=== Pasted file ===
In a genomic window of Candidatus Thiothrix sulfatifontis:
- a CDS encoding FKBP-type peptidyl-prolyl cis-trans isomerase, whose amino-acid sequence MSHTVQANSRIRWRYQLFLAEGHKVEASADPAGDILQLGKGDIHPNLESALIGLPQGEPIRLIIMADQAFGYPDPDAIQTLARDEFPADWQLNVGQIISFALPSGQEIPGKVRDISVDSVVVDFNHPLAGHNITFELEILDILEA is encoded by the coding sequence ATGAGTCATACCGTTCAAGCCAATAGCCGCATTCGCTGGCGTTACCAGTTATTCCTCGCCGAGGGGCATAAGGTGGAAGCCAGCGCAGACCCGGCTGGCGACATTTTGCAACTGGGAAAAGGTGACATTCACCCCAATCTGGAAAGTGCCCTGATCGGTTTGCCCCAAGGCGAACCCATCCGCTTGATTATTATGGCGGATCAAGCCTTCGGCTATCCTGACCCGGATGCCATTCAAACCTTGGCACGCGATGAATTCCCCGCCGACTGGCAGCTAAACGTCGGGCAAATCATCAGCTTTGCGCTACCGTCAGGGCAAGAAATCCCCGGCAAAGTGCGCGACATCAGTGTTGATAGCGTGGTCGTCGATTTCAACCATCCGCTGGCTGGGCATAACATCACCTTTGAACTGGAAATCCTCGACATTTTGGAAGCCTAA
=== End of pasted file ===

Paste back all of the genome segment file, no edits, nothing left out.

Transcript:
In a genomic window of Candidatus Thiothrix sulfatifontis:
- a CDS encoding FKBP-type peptidyl-prolyl cis-trans isomerase, whose amino-acid sequence MSHTVQANSRIRWRYQLFLAEGHKVEASADPAGDILQLGKGDIHPNLESALIGLPQGEPIRLIIMADQAFGYPDPDAIQTLARDEFPADWQLNVGQIISFALPSGQEIPGKVRDISVDSVVVDFNHPLAGHNITFELEILDILEA is encoded by the coding sequence ATGAGTCATACCGTTCAAGCCAATAGCCGCATTCGCTGGCGTTACCAGTTATTCCTCGCCGAGGGGCATAAGGTGGAAGCCAGCGCAGACCCGGCTGGCGACATTTTGCAACTGGGAAAAGGTGACATTCACCCCAATCTGGAAAGTGCCCTGATCGGTTTGCCCCAAGGCGAACCCATCCGCTTGATTATTATGGCGGATCAAGCCTTCGGCTATCCTGACCCGGATGCCATTCAAACCTTGGCACGCGATGAATTCCCCGCCGACTGGCAGCTAAACGTCGGGCAAATCATCAGCTTTGCGCTACCGTCAGGGCAAGAAATCCCCGGCAAAGTGCGCGACATCAGTGTTGATAGCGTGGTCGTCGATTTCAACCATCCGCTGGCTGGGCATAACATCACCTTTGAACTGGAAATCCTCGACATTTTGGAAGCCTAA